Do you know where your kid is? Do you have a way to locate a child if he or she vanishes? With the Guardian, you can keep track of your kid (or whatever you strap it to) at all times with your smartphone. The Guardian from BeLuvv provides parents with an extra set of eyes on their kids at all times, making life easier for adults and safer for children. But good intentions can only take you so far. if you’re going to put any faith into a device like Guardian, you want to know that it works. The demo version of the device that we played with left us a little lost.
We got ahold of BeLuvv’s Guardian, which looks like a small, water repellant polycarbonate puck that communicates with an iPhone via Bluetooth 4.0 (low energy) to deliver location information for monitoring. You attach it to your kid’s wrist like a watch (a very strange looking watch). To do this, the Bluetooth puck is housed within a flexible plastic buckle that sits in the middle of an adjustable bracelet. It’s lightweight enough that it won’t be annoying to a child but seems to be sturdy enough to hold up through some roughhousing.
Save your kid the embarrassment of being treated like a dog, and hide your overprotectiveness with Guardian.
The Guardian never came loose from the buckle without intentionally being removed. A metal button snaps in place to keep the bracelet locked in. This probably could be compromised by a particularly curious kid who really didn’t want to wear the Guardian, but it didn’t feel too bothersome or excessively tight at any point.
This design is all very simple but effective enough. The bracelet came in a light baby blue color, which is the default option being offered from BeLuvv at the moment. The company launched an Indiegogo campaign to fund other colors, and having the option for multiple bands with different looks seems like an easy way to make kids more interested in the Guardian.
So, it will fit on your kid’s wrist fine, and probably yours too, but getting our demo unit to communicate correctly was tough.
The primary function of Guardian is to give parents a virtual radius so they always know where their kids are. To do this, the Guardian communicates with the iPhone via Bluetooth Low Energy. You will see the location of the child on a map in the Guardian app, letting you know exactly where he or she is … kind of. The GPS location was a little off-kilter when we tried it out. Rather than showing up at the residence we were working from, Guardian placed us in a park a couple blocks down the street. One could interpret this as Guardian suggesting we go to the park, but odds are it’s just not tuned right. In a very populated area, this could be problematic. If you’re trusting your child to someone else for the day and you decide to check in on the GPS and you see the location as somewhere other than where you’ve agreed upon, it could cause a scare.
Unlike the GPS, though, the Bluetooth seemed to work as advertised. When fired up the Guardian app, it quickly identified the active Guardian device in the room and prompted us to create a profile for the wearer and the watcher. About 20 feet of distance was all it took for the app to alert us of a wandering child (you can adjust the sensitivity for when an alert appears, ranging from leaving your immediate side to 230 feet of freedom), and it picked up on the distance between walls and doors. Whenever the signal is lost, the person on child-watching duty is prompted to report the child missing. (Alternatively, users can also choose to ignore the notification or check in as “Off Duty,” which is the digital equivalent of scoffing and saying “Not my problem!”) Even though the GPS location seems to miss the mark, the nearby communications work well enough that Guardian could at the very least mean parents can cut the cord on those terrible leashes that you sometimes see attached to kids. If nothing else, please save your child the embarrassment of being treated like a dog, and hide your overprotectiveness with Guardian.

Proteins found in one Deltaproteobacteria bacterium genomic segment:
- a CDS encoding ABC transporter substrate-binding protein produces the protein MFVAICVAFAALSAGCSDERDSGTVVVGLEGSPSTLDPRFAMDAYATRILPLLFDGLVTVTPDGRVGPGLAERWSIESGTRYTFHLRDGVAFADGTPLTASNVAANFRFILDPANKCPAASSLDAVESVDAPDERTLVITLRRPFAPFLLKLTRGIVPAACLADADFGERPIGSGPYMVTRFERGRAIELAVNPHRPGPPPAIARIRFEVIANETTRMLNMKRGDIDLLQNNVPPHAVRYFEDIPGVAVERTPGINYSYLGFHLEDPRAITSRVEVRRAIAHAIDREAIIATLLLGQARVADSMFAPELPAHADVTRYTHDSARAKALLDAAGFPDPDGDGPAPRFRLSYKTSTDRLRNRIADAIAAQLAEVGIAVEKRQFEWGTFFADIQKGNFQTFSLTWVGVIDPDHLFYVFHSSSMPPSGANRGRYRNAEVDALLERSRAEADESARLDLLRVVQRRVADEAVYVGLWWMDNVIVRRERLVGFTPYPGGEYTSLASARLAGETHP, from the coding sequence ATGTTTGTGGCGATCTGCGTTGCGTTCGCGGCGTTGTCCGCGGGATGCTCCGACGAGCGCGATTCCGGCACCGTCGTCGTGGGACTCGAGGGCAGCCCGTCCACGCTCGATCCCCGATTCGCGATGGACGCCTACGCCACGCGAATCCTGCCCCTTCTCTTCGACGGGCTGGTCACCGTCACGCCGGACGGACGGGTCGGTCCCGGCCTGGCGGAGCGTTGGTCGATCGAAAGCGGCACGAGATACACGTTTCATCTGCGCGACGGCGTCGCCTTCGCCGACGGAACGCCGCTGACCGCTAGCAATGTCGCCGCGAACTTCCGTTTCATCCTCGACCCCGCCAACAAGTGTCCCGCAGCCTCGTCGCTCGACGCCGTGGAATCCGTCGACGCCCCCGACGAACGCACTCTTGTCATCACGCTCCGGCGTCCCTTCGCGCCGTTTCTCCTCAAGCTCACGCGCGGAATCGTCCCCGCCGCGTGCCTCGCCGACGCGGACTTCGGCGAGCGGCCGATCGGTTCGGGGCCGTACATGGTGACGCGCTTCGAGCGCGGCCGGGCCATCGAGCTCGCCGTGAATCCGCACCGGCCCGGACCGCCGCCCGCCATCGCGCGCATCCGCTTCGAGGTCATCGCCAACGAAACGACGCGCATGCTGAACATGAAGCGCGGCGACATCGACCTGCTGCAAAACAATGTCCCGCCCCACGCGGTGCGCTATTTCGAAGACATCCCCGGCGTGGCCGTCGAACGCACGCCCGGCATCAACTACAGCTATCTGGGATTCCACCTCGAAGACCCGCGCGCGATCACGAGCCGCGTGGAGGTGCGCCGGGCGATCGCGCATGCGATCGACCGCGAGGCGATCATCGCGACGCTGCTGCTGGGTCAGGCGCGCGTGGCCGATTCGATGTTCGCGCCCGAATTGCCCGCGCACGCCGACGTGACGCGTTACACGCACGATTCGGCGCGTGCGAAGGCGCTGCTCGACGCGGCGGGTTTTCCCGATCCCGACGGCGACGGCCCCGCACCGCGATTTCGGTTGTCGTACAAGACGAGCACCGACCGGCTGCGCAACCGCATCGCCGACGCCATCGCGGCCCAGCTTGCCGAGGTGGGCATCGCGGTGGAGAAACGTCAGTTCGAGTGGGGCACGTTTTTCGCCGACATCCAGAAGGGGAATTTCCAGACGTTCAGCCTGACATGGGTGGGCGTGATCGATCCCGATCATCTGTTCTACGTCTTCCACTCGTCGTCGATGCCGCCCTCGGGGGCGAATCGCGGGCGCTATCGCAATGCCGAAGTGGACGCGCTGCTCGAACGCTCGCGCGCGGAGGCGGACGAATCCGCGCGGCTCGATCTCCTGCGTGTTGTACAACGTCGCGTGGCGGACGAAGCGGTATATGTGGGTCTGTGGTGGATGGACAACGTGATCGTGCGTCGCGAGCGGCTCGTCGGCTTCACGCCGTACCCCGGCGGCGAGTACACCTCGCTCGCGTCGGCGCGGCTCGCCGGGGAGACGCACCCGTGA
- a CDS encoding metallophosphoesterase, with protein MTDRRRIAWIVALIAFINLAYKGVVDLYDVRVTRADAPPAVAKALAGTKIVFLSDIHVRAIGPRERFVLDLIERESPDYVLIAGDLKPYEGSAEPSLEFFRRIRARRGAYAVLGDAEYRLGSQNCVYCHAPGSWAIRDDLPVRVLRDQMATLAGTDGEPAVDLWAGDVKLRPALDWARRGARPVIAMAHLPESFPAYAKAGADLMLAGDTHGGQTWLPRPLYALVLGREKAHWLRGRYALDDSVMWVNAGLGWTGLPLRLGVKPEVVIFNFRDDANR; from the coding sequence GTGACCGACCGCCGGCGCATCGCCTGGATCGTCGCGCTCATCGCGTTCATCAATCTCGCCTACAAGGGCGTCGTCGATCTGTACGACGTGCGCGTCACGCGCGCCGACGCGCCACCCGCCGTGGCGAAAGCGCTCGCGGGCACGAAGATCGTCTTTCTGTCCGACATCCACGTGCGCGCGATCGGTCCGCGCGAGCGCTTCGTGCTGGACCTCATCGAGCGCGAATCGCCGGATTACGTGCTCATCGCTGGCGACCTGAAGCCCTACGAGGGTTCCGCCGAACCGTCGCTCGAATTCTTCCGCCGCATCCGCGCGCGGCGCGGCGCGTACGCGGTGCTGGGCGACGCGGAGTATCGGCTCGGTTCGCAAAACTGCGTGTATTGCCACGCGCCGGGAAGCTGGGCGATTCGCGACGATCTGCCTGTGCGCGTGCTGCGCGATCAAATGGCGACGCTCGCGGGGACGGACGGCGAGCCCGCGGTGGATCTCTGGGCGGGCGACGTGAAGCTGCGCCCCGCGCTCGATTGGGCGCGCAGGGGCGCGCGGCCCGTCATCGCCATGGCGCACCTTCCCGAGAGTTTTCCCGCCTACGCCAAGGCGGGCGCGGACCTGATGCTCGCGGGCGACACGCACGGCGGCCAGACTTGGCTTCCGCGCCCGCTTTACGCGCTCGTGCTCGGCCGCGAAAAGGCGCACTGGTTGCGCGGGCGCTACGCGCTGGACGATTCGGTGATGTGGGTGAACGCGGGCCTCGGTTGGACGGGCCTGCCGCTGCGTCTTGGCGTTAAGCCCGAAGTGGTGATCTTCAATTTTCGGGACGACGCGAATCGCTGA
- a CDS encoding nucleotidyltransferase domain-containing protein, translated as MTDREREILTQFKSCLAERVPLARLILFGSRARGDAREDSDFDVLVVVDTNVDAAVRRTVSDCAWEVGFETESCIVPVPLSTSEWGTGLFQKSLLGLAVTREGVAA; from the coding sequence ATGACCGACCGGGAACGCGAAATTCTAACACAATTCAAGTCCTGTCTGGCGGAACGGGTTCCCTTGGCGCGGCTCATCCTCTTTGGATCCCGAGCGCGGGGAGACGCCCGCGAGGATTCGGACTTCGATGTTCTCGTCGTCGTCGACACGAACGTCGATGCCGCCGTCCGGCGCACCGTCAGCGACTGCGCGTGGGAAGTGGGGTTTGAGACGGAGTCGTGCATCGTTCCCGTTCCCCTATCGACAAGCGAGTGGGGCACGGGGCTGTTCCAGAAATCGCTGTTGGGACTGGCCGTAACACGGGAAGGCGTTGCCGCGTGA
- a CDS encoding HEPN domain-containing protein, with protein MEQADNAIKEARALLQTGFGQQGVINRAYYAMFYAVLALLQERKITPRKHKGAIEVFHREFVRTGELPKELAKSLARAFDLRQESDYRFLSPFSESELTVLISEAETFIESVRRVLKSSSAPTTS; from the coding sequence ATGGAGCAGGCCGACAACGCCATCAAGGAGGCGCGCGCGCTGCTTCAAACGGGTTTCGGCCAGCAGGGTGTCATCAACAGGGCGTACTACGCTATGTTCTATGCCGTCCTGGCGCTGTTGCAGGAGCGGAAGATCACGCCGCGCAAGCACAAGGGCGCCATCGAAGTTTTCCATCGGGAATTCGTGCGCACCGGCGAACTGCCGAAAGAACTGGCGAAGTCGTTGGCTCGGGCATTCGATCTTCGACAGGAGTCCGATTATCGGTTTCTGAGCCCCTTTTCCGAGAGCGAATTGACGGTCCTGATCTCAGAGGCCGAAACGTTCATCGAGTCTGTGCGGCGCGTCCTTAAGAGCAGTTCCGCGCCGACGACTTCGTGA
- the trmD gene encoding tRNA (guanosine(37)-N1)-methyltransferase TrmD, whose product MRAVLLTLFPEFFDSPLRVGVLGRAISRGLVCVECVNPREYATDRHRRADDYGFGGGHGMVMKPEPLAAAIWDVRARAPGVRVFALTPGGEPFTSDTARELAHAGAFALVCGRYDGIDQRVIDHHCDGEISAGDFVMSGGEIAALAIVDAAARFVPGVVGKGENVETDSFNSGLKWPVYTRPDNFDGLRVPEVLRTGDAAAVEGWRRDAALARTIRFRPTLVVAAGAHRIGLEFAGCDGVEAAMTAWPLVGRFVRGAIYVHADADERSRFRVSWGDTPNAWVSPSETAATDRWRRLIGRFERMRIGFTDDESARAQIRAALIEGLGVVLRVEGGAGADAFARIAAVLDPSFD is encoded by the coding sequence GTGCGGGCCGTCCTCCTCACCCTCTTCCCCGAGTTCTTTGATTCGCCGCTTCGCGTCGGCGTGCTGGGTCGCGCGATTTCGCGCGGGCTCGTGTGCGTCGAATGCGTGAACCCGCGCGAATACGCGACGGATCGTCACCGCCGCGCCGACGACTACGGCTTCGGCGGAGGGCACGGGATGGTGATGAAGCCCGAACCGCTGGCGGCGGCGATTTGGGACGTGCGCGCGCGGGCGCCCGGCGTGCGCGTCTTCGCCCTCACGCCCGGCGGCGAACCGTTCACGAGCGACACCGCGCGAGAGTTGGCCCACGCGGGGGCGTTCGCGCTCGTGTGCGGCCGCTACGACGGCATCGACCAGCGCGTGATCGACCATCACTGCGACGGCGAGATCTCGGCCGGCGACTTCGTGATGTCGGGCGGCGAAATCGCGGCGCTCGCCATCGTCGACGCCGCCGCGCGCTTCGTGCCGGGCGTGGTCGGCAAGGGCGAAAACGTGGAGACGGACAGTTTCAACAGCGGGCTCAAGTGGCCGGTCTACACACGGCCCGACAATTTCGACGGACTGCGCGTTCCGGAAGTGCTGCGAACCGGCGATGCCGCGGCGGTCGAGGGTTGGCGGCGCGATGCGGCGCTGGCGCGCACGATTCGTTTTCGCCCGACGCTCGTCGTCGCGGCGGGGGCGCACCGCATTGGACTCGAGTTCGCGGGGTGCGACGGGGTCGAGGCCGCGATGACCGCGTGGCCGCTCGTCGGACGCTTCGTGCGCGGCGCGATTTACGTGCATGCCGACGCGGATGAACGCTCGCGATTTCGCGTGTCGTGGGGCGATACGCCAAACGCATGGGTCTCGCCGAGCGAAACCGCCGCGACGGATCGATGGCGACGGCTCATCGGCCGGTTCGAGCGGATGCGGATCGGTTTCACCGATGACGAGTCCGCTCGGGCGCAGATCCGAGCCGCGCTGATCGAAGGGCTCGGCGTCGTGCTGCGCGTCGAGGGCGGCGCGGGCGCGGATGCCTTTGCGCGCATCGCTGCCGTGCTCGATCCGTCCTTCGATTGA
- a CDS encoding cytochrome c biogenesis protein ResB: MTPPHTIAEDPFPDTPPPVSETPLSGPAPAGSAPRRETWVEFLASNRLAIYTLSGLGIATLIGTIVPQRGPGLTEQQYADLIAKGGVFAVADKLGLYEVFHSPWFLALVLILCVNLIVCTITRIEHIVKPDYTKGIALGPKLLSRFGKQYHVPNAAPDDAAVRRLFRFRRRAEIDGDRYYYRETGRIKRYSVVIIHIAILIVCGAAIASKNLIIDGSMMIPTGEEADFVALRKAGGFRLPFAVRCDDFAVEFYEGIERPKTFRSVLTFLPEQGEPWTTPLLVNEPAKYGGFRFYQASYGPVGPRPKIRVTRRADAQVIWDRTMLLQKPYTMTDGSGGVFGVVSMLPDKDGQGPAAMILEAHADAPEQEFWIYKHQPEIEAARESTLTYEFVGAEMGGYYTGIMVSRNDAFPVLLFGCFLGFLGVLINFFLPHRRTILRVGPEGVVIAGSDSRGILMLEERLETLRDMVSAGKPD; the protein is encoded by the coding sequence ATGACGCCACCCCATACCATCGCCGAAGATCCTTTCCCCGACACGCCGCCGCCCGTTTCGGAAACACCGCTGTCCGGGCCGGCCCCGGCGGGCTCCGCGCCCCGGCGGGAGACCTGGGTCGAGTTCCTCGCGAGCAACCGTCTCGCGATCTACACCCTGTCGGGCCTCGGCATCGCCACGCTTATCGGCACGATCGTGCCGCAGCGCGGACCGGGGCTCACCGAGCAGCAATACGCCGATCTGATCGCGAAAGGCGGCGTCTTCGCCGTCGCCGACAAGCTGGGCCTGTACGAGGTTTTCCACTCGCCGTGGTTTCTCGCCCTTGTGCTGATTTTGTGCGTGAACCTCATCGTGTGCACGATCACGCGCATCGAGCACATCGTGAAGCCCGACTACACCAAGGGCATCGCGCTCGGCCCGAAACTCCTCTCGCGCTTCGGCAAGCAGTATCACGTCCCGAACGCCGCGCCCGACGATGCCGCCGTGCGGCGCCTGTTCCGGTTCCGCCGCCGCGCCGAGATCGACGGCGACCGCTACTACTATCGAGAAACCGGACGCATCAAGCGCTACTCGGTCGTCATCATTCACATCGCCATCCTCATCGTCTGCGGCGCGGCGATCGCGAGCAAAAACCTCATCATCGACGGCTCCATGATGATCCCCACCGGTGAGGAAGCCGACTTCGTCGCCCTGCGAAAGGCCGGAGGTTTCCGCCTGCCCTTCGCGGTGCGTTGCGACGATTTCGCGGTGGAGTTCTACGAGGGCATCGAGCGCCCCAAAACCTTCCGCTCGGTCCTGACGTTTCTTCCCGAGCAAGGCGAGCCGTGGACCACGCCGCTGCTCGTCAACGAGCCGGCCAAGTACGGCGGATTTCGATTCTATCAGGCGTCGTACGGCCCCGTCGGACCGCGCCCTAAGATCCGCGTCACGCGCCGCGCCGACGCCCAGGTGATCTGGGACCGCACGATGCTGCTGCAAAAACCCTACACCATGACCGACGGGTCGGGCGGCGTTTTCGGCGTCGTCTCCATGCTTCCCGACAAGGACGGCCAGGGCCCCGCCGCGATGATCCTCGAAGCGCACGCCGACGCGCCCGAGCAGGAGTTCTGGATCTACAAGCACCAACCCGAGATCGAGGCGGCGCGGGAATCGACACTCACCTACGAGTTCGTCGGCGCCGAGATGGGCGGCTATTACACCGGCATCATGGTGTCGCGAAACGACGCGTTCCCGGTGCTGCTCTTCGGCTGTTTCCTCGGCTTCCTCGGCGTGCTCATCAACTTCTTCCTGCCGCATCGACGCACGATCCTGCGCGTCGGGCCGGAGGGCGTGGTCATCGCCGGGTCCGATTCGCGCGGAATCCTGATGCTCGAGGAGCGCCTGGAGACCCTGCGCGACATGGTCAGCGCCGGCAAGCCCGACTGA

We had a few problems with the location, but reading the app was tough, too. BeLuvv is based in Taiwan, and while the text in the app is in English, it’s occasionally broken. This is excusable in some cases, but while reading the walkthrough of how the app worked, there were several blocks of texts that we had to re-read to decipher the intended message. It was nothing a little editing in the next update can’t take care of, but it will be an important step in teaching parents how exactly to use Guardian. Otherwise the Guardian is going to wind up thrown out a window in frustration rather than on the kid’s wrist.
The more ambitious goal of BeLuvv with Guardian is to create a network of safe havens for children who may find themselves outside the eye of parental supervision. The way they intend to accomplish this is sending out notifications to other Guardian users when a child is reported missing. Ideally, someone else who is concerned with child safety will be nearby, catch the message, and help in the search for the missing child. It’ll take a lot of building to make this crowdsourcing solution to child care work, and a fix to the GPS accuracy to make it worthwhile, but it doesn’t hurt to aim high.
At this stage of its development, it’s hard to suggest BeLuvv’s Guardian for anything outside of a close-range solution for keeping an eye on your kid. The bigger ideas that surround the service seem underdeveloped thus far, and the more comprehenisve features are poorly described and explained in the app. If you’re going out into a busy place like the mall or a wide open environment with a lot of room to run like a park, sliding Guardian around your kid’s wrist can give you a little extra comfort in knowing where your kid is. If nothing else, it’ll save you from having to lasso your child all the time, and that’s a good thing. At $25, it doesn’t cost that much more than a leash and it’s far less demeaning.